Chapter 4 (1921-1930)
By 1929, Americans were buying about 100 million movie tickets a week and millions of radios and automobiles. Times were good and few realized that they would suddenly end.
Women's groups pushed for equal rights along with Indians and the Blacks. Women voting rights and holding public office began in 1848 but women could not vote in any state until 1890. Then, Wyoming entered the Union and was the first state to give women the right to vote. The movement continued but by 1913, women could vote in only 12 out of the 48 states.
Blacks had helped at home too. Over 500,000 moved north during the war to take jobs in factories, mills and mines. Even though black workers did an outstanding job, most were fired as soon as the war was over, and they faced discrimination with their civil rights, place of residence, and choice of schools. The National Association for the Advancement of Colored People (NAACP) was formed in 1913 and still is in existence, although they have made significant gains over the years.
In the 1920's, Americans began buying all these new items on credit; even stocks (on margin) until October 24, 1929 when the stock market crashed and brought on the Great Depression of the 1930's.
EVENTS & HAPPENINGS
On 10/31/21, a wireless phone was installed in East St. Louis. Bell and Kinlock were made into one system.
Sterling Steel Casting Co. was formed as well as Ultra-Life Laboratories and Hill Brick Co.
Summer 1927: H. H. Jost Jr. and Roy Bowman, who were both sophomores at Illinois University, took 50 mules to Genoa, Italy, from National Stockyards. It took 4 days by railway to New York City where they boarded the Italian ship "IDA", and another 18 days to Florence, Naples, Genoa and Rome, Italy. On the return trip aboard the "Martha Washington", in the Gulf Stream, they suffered through a typhoon which lasted 17 hours. Roy Bowman related in an East St. Louis journal article, by cub reporter Mel Price, that they had 18 days of spaghetti and macaroni and the next day it was macaroni and spaghetti. H. H. Jost Jr. (whose father was an officer at the Soutern Bank) sent a copy of the journal story with the headline "Steamer 24 Years Old Tossed Like Leaf", say 2 Illinois U. Students.
On July 26, 1930 Flag Pole sitting became the rage in St. Clair County and various records of endurance were made. County Judge W.R. Weber ordered all juvenile pole sitters to "Return to Earth."
On Jan. 20, 1930, for the first time in 25 years, East St. Louis had a "soup line". The basement of the City Hall served as a home for the homeless during the winter and was used as the headquarters for the bread line. The service was kept up by a fund provided by the public.
Here were two very important periods in East St. Louis history that I thought showed the caliber and determination of its people: 1) Depression of the 30's and 2) World War II.
East St. Louis was a city of many nationalities, ethnic groups, work backgrounds, etc., but primarily they were blue and white collar and mostly middle class and religious people. They respected the rights of their neighbors and were proud to be called East St. Louisans. Even today the feeling still prevails.
As an example, I received a beautiful letter from an old friend of my father's and also of mine. Creasy Chadwick still lives on Goose Hill (Stockyards area) and has lived there since the 1930's. Her husband, "Shack" Chadwick, was the Democratic precinct committeeman and after his death, Creasy served in his place. Several times I took my father to her house for political meetings. I am printing her letter verbatim and I want you to know that her letter contained a $5.00 bill (which I returned with many thanks). I want to say that if there were more people like her in this life, the world would be a better place.
(Footnote: Her $5.00 bill was the only cash contribution that I received.)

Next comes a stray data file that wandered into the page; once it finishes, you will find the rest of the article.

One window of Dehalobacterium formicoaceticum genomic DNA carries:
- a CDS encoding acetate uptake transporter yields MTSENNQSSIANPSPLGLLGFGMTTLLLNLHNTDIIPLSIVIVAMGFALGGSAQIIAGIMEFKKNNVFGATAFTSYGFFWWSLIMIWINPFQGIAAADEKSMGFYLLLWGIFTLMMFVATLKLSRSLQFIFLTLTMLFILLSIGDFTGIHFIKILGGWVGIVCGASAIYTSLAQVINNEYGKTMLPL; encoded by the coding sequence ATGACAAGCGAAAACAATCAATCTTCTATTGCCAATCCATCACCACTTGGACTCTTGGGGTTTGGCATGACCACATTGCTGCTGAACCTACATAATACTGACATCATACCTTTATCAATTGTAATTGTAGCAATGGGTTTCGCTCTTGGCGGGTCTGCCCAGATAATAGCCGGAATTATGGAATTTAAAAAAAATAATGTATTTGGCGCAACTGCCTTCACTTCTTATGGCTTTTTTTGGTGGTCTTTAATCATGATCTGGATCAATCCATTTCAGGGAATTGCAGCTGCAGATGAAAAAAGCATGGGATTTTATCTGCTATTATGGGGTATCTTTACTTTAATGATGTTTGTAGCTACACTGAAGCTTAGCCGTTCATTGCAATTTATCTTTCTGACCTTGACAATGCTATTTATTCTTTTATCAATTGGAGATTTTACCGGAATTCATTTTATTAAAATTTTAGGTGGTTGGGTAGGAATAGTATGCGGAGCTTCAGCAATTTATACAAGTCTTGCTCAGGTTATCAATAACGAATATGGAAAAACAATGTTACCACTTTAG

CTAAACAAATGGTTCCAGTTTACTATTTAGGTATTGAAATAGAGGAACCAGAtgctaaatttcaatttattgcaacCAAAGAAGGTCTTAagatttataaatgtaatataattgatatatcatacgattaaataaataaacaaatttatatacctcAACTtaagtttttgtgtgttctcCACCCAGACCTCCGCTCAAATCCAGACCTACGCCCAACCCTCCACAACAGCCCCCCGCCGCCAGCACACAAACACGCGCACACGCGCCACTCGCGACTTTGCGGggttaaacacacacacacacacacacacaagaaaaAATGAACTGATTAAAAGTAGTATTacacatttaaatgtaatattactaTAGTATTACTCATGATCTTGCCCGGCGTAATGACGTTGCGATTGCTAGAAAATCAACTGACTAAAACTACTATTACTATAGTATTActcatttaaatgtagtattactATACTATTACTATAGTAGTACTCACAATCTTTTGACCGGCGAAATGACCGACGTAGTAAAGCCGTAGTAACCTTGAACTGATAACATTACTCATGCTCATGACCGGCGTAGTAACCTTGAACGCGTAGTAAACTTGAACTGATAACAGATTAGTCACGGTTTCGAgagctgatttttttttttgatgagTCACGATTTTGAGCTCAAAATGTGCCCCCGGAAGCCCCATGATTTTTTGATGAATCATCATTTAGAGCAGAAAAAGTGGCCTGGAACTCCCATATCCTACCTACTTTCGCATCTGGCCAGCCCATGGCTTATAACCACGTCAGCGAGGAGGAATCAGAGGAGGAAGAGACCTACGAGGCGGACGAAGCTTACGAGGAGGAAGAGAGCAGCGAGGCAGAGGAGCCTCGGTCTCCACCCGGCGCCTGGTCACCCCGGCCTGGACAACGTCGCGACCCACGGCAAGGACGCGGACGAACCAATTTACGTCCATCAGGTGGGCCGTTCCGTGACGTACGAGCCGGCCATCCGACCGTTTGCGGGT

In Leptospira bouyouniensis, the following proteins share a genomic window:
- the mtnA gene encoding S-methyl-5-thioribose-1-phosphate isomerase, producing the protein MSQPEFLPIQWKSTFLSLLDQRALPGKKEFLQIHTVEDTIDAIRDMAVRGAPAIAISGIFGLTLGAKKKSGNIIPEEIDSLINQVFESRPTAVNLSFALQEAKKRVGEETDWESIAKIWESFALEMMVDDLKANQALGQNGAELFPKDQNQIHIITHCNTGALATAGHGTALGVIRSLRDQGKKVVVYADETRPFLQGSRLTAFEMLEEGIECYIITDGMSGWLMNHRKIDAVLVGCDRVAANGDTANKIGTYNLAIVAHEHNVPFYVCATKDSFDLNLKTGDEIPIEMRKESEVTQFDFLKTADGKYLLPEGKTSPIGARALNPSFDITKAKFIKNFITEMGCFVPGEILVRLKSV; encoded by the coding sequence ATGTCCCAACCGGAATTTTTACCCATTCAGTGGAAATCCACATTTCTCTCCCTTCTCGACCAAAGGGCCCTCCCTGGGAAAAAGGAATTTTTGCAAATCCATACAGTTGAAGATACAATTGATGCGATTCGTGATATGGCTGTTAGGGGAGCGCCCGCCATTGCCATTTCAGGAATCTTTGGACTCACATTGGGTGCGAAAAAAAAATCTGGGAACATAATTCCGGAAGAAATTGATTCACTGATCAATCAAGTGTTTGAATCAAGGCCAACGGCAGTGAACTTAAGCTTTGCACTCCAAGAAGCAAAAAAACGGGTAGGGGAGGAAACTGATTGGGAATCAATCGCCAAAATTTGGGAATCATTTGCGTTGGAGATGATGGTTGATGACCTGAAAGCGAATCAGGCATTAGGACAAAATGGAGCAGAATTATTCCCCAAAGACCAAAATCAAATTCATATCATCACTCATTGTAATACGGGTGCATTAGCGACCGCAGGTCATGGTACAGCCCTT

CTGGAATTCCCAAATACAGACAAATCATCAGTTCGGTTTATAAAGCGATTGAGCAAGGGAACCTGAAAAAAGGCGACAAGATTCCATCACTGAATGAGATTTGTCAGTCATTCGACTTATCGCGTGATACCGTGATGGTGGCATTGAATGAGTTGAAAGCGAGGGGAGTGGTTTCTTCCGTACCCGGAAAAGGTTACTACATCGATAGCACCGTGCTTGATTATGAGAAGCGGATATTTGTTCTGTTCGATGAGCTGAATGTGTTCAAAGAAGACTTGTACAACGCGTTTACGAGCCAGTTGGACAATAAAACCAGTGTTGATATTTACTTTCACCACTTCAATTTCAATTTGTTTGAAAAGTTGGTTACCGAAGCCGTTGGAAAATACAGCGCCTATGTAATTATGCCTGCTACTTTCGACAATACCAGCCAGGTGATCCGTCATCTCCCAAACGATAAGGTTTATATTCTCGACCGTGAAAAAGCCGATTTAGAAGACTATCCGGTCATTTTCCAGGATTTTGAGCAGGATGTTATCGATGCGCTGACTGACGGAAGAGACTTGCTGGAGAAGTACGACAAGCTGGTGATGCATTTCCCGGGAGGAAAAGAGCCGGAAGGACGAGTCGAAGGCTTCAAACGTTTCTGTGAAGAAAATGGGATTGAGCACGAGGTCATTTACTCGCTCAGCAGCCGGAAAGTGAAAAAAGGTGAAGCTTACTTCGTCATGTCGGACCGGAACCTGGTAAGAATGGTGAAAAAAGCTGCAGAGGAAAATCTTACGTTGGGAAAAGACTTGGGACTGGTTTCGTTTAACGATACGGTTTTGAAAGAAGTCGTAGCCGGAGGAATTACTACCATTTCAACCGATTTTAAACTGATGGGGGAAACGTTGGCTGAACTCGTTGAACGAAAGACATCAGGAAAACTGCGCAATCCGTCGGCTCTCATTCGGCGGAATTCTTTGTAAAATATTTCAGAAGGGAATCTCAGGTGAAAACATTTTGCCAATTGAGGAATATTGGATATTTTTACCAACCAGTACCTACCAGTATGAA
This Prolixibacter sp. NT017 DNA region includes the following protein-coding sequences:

I also received an invitation from Maxine Isaac of 256 Winchester Place, Belleville, IL 62223. She was ViceChairperson of the Goose Hill Reunion in 19910 a invited me to attend (8th year). She told me that she had lots of pictures and information that would be good for my book. I was unable to attend.
A JOB FOR MEL PRICE
H. H. Jost Jr. also told a story that Emmett Griffin, Superintendent of Parks, hired him to work at Jones Park swimming pool which was the largest man-made pool in the U.S. at that time and had swimmers from all over the country. Also, that Pat Griffin hired Mel Price as assistant life guard although he couldn't swim a stroke. However, there was a children's area (3 feet deep) which Mel Price patroled.
EAST ST. LOUIS HIGH SCHOOL GRAD CLASSES OF 1923 & 1924
I received several copies of Old Estlians, and willsummarize them briefly:
Class officers were Francis Earl Willard (President) and Urban "Buddy" Gates (Sgt. at Arms). Buddy later owned and operated the old "Estlian Tavern" at 4lst and State Streets. Members of the class were Ed Mixon, Elburn Wiegmann, William Finke, Chester Drummond, Joe Goldberg, Wesley Helms (of Parkway Inn fame), JoeKocher Elwood Johnson, Roy Bowman, Paul Harding, Adele Thomas, Leland Crank, Oscar Waghalter, Jack Ames, Paul Mullane, Marcellus Bosworth, Glen (Art) Shepard, Alicia Sheridan, Russell Fowler, John Hickey, Clarice Ames, Lloyd Adams, Ben Day, Robert Ganschinietz, Herman Jost Jr., Ralph Knewitz, Bernice Fields, Francis Kurrus, Quentin Spivey, Ruth Boyer, Thelma Chenowith, Mildred Dahm, Evelyn Dahm, Frances Polk, Leita Bremer, Milton Harrington and Clyde Smith. Click here to see reunion photos.
EAST ST. LOUIS HIGH SCHOOL GRADUATING CLASS OF 1925
Estlian named the officers of the February 1925 class as follows: Victor Lukas Jr. (Pres.), Helen Eggmann (V.P.), Hulda Bareis (Secy.), Harry A. Pfiffner (Treas.) and Paul Fleming (Sgt. at Arms). Other members mentioned are: John Steuemagel, William Homer, Lawrence Miller, Katherine Meints, Lilian Beckwith, Helen Sorrells, Margaret Shreve (also Queen of Class), Dorothy Bartlett, and Rae Wilkinson.
Class officers of the June 1925 class were: Clarence Curry (Pres.), Mildred Ropiequet V.P.), Anna Snyder (Secy.), Gordon Brown (Treas.), and Edward Powell (Sgt. At Arms) Other members were: Joe Rodriguez, Robert Thomas, George Condo, Walter Maag, Louis Baumeister, Raymond Burton, Thomas McDonnell, Margaret Corrigan, Edith Lieb, Margaret Reimann, Ruth
Grote, Julia Eros, Juanita Fiss, Frances Hackmann, and Helen Hamlin (Queen of Graduating Class).EAST ST. LOUIS GRADUATES CLASS OF FEBRUARY 1927
Estlian showed the February 1927 graduating class officers as: Fred Steuernagel (Pres.), Eugene Tucker (V.P.), Vivian Reischle (Treas.) and Stella Mae Hamlin (Secy.). Other members: Marion Ropiequet, Robert Kurrus, Charles Schiele, Sam Fein, Leroy Larsh, Robert Knauer, Ralph Herrin, William Guyton, Glen Anderson, Willard Keenan, Jack and Thomas William Yakelevich, and Eugene Tucker (Captain of Football Team), which was first year in Southwestern Illinois High School Football Conference.